There’s so much media about Baby Boomers v. Millennials, and that “v.” part is pretty overhyped. Each group has its much-broadcasted and analyzed flaws, but it isn’t quite the clash of the titans that it’s cracked up to be. We look beyond labels and focus on what connects us – because we’re all in the workplace, volunteer sector and community together. All generalizations about any group of people should raise an eyebrow, but since positivity gets fewer clicks, here’s our researched-and-fairly-sunny read on that generation of human beings sitting across from you at the coffee place.
Work and money. The workplace is changing at a dizzying pace and this group wants their work to be meaningful. They ask a lot of questions in job interviews, mull their choices carefully and often turn to Baby Boomers for advice and guidance. Money isn’t everything to them, but things like the “sharing economy” are partly an outgrowth of uniquely Millennial financial concerns. They are less likely to chase the big-ticket items like houses and cars in part because they are too expensive and also because this is a generation of people who typically value experiences over things.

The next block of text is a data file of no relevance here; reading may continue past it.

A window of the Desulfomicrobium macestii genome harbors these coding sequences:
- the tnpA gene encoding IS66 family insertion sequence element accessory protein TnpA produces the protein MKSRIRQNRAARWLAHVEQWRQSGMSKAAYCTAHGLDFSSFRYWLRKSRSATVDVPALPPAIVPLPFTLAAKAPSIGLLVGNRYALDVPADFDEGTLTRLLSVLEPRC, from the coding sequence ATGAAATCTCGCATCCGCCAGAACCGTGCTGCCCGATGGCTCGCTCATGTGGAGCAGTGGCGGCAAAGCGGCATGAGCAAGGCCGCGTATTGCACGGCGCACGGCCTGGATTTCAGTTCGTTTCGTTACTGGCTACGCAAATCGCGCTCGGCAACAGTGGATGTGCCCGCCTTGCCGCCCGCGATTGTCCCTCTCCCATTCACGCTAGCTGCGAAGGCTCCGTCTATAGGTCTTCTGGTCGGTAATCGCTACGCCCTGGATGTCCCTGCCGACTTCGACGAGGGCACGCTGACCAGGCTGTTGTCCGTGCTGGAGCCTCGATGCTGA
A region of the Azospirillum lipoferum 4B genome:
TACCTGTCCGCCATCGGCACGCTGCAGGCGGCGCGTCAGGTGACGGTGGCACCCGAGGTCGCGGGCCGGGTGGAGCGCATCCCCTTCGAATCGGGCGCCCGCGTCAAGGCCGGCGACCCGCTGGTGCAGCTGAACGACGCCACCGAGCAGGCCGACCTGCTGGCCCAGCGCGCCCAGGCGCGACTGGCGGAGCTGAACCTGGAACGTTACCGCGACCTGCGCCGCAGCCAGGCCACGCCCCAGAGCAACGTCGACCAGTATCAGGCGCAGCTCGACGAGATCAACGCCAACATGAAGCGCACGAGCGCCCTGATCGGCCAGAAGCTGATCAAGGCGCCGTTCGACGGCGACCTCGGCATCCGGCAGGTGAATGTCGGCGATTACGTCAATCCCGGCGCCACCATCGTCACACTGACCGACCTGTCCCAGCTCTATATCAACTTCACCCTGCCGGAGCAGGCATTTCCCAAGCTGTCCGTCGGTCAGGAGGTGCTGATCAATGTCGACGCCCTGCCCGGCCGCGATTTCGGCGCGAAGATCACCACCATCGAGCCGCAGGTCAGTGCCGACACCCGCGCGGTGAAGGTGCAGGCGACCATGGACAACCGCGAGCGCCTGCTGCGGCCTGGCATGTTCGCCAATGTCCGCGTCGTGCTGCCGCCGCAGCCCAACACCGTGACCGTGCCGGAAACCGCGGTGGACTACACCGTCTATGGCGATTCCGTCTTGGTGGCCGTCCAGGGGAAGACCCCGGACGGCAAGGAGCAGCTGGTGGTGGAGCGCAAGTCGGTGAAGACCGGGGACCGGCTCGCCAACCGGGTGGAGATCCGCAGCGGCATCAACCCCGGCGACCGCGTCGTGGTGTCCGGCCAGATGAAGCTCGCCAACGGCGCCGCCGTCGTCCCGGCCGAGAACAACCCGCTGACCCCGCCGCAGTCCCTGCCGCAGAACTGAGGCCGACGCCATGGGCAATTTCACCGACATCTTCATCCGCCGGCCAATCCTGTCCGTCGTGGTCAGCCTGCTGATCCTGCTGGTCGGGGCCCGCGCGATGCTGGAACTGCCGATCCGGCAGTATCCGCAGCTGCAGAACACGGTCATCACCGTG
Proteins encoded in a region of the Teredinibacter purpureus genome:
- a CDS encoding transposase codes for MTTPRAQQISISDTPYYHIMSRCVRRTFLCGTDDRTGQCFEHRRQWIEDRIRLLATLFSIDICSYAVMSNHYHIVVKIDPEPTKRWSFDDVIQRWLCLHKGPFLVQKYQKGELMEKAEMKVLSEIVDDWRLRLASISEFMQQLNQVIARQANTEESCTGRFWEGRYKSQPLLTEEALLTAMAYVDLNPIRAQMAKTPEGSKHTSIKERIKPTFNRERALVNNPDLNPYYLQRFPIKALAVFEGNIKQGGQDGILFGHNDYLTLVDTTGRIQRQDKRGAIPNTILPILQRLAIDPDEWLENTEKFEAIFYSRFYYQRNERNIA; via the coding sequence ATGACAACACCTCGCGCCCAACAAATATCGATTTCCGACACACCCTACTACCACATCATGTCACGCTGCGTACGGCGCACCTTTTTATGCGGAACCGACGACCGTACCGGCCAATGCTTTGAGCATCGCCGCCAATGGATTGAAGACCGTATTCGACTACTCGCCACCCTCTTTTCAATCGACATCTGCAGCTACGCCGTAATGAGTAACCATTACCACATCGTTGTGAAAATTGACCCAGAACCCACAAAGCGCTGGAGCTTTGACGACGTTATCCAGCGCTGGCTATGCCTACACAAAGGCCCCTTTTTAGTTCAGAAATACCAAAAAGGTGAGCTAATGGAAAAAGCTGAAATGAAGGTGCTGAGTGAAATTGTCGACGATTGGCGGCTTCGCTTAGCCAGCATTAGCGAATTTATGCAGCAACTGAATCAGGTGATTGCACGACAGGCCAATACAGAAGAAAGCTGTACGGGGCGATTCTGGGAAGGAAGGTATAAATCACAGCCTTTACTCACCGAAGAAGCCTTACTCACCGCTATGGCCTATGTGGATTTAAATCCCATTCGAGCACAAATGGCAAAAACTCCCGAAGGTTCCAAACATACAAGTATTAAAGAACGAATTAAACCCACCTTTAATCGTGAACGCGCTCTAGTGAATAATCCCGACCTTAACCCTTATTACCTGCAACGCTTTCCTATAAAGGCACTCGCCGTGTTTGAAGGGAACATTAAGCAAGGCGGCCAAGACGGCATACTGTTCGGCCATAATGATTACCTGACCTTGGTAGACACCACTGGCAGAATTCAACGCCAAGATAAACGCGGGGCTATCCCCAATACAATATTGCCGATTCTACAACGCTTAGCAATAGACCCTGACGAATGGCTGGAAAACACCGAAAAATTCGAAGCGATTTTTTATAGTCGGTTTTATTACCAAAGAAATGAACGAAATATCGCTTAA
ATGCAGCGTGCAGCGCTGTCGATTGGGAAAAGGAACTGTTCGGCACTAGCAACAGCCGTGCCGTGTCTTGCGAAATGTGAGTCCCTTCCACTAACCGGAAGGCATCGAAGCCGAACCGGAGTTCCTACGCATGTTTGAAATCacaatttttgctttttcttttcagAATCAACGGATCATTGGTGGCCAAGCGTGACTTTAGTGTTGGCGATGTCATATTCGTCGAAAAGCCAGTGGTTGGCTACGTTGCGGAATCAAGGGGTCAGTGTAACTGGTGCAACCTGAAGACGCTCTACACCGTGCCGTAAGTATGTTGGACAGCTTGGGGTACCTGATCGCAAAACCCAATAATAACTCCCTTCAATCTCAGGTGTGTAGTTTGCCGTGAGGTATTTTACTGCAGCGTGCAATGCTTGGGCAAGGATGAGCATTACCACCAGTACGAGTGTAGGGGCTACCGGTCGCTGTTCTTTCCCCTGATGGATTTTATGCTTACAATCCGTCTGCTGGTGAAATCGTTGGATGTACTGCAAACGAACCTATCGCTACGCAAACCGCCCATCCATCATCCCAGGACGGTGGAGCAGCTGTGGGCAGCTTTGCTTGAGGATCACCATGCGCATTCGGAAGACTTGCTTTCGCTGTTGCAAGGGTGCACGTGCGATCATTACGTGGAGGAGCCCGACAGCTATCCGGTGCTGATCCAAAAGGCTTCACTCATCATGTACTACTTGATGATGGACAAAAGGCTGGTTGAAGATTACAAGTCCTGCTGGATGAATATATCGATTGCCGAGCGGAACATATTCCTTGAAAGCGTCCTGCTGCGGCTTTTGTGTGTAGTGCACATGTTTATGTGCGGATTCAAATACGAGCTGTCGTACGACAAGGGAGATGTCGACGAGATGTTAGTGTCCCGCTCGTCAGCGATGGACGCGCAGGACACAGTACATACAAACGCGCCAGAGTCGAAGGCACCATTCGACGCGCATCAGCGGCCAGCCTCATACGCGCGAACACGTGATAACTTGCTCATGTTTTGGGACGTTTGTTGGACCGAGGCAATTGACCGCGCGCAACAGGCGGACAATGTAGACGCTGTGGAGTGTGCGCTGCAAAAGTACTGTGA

Phones and real-life conversations. Mobile phone culture tends to be geared toward younger generations, and Millennials are on the vanguard as both producers and consumers. “Text talk” is native to them, but they speak more than one “language” and value face-to-face interactions. They know they should put their phones down more often and have “IRL”* experiences, and just like Baby Boomers, they try to. Public radio journalist Celeste Headlee’s Ted Talk, about how to have better conversations has been viewed over thirteen million times, presumably by quite a few members of this generation.
Flexibility, openness and activism. A person who reached adulthood in the early 21st century is more likely to be flexible and adventuresome when it comes to travel. As in willing to go without tickets or reservations and experiencing things as they happen. This openness may be because of the ease of finding things quickly on the internet and mobile apps that reward last minute decisions with deals and discounts, but it is also thanks to a penchant for practicing mindfulness and good mental health – living in the moment. This is a generation that has done some serious thinking about their place in the world. And they don’t just think, Millennials make change happen.
So, there’s Amava’s take; your cheat-sheet for better understanding of a large group of people who probably aren’t “at war” with Baby Boomers at all.
*In real life.
For more on the powerful connections between Baby Boomers and Millennials, check out some topical dialogues between our own Millie & Boo!: